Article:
Although son preference has been demonstrated in the MENA region with different manifestations and at several phases of human development, the literature remains sparse with studies that examined the early childhood phase. The current study aims to explore the presence of a gender bias in child nutrition status and its association with maternal son preference in three Arab countries; namely, Egypt, Jordan, and Yemen on which limited research has been conducted. Child nutritional status is measured using the Height-for-Age z-score (HAZ). To examine the presence of gender bias across the entire nutritional distribution, we utilized a quantile regression framework which characterize the heterogeneous association of each determinant across the different percentiles of the nutrition distribution. We use data from the most recent rounds of the Demographic and Health Survey on a nationally representative sample of children aged 0-4 years, for which we observe their health measures. The multivariate analyses include a set of HAZ determinants that are widely used in the literature. Descriptive statistics show that 21.5% of the mothers have son preference in Yemen compared to 19.10% in Jordan and 13.26% in Egypt. Results of the baseline OLS model demonstrate a robust pro-girl nutrition bias in the three countries. However, results of the quantile regression model show that this pro-girl nutrition bias is only prevalent at the lower segment of the conditional HAZ distribution for Jordan and Yemen and is prevalent across the whole conditional HAZ distribution for Egypt. We also find no statistically significant association between maternal son preference and gender bias in child nutrition in the three countries. Although son preference is manifested in several phases of human development in the MENA region, the current study finds no nutritional bias against girls in the examined countries at early childhood.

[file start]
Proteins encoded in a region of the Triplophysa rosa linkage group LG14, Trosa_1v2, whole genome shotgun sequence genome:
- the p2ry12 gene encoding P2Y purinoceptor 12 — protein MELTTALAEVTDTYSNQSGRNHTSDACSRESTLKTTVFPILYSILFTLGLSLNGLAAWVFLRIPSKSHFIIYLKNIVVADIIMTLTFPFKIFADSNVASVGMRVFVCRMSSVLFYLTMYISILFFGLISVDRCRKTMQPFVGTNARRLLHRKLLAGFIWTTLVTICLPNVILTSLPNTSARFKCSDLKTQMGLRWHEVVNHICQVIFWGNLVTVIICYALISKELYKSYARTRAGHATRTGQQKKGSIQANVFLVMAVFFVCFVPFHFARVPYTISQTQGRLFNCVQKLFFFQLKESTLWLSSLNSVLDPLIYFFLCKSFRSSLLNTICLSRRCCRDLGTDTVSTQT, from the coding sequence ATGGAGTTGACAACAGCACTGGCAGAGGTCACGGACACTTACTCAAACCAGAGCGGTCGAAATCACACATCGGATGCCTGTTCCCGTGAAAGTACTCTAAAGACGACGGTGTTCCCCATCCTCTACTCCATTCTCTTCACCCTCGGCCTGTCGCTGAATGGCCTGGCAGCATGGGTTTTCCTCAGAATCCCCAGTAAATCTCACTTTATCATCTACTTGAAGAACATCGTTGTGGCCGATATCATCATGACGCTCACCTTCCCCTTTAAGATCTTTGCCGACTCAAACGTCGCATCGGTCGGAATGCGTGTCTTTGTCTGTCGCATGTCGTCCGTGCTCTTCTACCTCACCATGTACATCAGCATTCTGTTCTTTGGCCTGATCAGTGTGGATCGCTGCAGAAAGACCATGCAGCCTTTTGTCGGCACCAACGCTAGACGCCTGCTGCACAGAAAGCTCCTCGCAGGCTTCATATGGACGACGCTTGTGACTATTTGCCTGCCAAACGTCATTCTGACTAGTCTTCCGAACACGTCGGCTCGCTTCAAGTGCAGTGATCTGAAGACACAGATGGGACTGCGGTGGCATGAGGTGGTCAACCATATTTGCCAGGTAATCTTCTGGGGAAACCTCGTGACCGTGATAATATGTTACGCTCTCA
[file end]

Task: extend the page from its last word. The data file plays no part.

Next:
There are no Events PAST